Rightscorp, the anti-piracy collection agency known for its stern warnings and $20 fees for copyright infringers, has released its 2014 financial results, and despite attempts to sugarcoat the company's performance -- the outlook isn't sweet.
The California-based company is boasting that it made $939,729 in revenue last year -- up 187 percent from $324,000 in 2013 -- however it spent $4.3 million along the way, bringing its losses to a whopping $3.4 million in 2014. Rightscorp gives half of what it earns to its rights-holder clients and it claims to have closed 180,000 cases of infringement to date via its system of collecting fees from pirates through their ISPs.
According to a new SEC 10-K filing, the company has become increasingly dependent on only two of those clients: BMG Rights Management and Warner Bros Entertainment, which combined made up 89 percent of its sales. BMG accounted for approximately 76 percent of its revenue in 2014, while WB accounted for 13 percent. The company said it increased its number of copyrights from 30,000 to 230,000 over the course of the year.
Rightscorp's methods came under fire in January when it began sending infringement notices to Canadian internet subscribers following the country's adoption of its copyright notice-and-notification system. The problem was that Rightscorp was using a loophole in the law to cite consequences to piracy that are only applicable in the U.S., like settlement fees and possible termination of service.
There are over 233 ISPs through which Rightscorp issues fee collection notices, an increase of 466 percent since 2013. But as Ars Technica reports, most are likely small providers like universities who are forwarding infringement notices to student emails.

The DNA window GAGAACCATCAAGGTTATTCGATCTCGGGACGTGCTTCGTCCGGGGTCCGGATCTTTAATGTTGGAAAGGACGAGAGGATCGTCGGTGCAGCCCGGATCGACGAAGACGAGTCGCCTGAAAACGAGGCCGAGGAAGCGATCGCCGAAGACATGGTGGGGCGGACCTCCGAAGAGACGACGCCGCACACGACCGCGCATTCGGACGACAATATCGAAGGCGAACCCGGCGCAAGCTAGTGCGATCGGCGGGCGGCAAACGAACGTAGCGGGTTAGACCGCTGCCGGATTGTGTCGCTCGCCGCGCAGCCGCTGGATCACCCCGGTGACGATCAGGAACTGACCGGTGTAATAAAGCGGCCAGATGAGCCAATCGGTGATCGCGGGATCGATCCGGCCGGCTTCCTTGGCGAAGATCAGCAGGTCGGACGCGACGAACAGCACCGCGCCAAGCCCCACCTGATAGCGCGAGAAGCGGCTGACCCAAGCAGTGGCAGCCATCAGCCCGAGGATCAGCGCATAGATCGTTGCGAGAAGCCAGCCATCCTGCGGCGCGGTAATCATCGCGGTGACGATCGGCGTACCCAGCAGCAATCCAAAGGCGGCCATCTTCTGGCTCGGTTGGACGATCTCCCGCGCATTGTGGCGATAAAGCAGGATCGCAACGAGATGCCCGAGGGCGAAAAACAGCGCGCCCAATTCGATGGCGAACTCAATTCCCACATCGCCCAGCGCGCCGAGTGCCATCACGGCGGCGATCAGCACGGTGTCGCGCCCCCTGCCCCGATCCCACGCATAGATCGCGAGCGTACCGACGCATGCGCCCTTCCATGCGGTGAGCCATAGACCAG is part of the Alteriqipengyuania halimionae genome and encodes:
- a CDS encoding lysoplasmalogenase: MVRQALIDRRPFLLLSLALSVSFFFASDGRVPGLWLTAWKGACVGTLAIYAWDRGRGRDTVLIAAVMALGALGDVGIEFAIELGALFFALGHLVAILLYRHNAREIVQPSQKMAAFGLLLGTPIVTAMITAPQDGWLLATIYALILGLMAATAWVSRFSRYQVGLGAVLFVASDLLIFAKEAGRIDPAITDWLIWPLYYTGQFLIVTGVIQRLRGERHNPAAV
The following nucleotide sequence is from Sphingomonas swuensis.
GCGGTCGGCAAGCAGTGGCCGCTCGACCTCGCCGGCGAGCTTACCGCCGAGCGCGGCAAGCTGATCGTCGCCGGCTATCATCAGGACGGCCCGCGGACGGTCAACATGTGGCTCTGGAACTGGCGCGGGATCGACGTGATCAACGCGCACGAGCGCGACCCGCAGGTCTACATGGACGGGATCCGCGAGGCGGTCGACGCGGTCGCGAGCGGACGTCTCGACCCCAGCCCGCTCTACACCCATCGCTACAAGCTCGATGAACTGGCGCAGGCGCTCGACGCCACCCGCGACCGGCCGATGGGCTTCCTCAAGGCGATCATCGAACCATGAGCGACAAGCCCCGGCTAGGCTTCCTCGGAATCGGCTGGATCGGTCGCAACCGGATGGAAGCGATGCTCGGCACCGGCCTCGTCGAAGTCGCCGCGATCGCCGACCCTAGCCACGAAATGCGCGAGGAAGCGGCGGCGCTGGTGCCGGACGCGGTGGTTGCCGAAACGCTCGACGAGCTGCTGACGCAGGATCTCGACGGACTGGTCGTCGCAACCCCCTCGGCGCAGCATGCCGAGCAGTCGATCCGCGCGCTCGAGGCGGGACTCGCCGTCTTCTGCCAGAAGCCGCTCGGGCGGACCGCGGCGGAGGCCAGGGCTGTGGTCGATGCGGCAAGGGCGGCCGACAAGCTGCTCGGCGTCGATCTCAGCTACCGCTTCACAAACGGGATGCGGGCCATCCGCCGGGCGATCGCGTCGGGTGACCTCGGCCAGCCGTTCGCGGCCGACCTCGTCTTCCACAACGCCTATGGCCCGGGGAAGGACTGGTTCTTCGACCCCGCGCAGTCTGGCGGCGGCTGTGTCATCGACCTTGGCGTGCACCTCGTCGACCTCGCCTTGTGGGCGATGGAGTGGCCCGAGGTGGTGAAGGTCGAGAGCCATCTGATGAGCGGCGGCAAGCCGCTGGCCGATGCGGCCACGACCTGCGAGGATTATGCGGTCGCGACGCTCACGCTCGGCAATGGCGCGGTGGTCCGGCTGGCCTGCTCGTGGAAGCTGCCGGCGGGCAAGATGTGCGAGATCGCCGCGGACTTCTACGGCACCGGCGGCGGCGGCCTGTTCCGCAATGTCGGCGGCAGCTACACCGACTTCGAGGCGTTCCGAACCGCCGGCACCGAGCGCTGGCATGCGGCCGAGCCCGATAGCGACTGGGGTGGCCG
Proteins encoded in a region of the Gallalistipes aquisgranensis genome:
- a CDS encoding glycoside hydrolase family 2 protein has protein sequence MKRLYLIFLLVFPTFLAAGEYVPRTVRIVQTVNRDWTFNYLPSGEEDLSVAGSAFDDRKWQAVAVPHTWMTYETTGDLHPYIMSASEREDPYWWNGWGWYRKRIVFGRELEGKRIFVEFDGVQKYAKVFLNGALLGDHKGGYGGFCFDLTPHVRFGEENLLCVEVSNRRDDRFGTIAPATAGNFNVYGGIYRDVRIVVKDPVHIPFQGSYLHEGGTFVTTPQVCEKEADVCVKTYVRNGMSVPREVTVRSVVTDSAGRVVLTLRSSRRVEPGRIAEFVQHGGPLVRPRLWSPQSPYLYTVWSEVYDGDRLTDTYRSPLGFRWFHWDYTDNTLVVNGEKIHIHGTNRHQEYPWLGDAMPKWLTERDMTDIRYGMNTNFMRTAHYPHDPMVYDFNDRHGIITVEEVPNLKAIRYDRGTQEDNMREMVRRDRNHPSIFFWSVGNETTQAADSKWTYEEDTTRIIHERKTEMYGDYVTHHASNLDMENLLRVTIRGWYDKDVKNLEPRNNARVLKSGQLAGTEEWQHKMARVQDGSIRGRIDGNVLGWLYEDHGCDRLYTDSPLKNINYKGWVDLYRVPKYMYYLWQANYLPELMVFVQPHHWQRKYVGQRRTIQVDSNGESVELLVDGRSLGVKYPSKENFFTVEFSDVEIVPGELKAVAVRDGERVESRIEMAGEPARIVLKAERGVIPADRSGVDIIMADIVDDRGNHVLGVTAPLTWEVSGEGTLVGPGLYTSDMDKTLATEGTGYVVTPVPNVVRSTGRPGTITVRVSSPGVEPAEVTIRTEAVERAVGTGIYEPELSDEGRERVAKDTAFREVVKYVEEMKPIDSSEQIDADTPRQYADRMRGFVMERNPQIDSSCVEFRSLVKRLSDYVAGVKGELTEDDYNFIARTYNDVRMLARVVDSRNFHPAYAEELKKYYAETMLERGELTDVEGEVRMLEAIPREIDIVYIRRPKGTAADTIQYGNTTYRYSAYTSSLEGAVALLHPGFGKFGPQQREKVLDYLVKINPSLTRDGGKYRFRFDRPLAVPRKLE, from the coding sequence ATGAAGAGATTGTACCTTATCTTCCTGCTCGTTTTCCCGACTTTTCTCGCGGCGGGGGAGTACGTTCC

Rightscorp spent less money in 2014 on sales and marketing ($139,175 compared to $275,616 in 2013) but saw a huge jump in administrative costs, from $637,793 to $1,147,948 year over year. The company paid $504,375 of that to its two top executives, CEO Christopher Sabec ($261,875) and CFO Robert Steele ($242,500).
In a statement, Sabec said the company "delivered excellent results for 2014" and expressed optimism that technological upgrades and new processes that were installed last year will lead to sustainable growth ahead. "We have grown our reputation for having the most effective solution in combating illegal file sharing which addresses the multi-billion dollar piracy dilemma," he said.
That optimism is not exactly shared by HJ Associates, which conducted an independent audit as part of the SEC filing. "[Rightscorp] does not generate sufficient revenue to sustain operations and has negative cash flows from operations," the audit explains. "This raises substantial doubt about the Company's ability to continue as a going concern."
Rightscorp's stock is currently selling at $0.11 per share.
Correction, Mar. 12, 2015: This report originally identified two ISPs as "taking part" in Rightcorp's collection activities; these service providers are required under the DMCA to forward on notices of copyright infringement brought by rights holders to specific subscribers accused of such activity.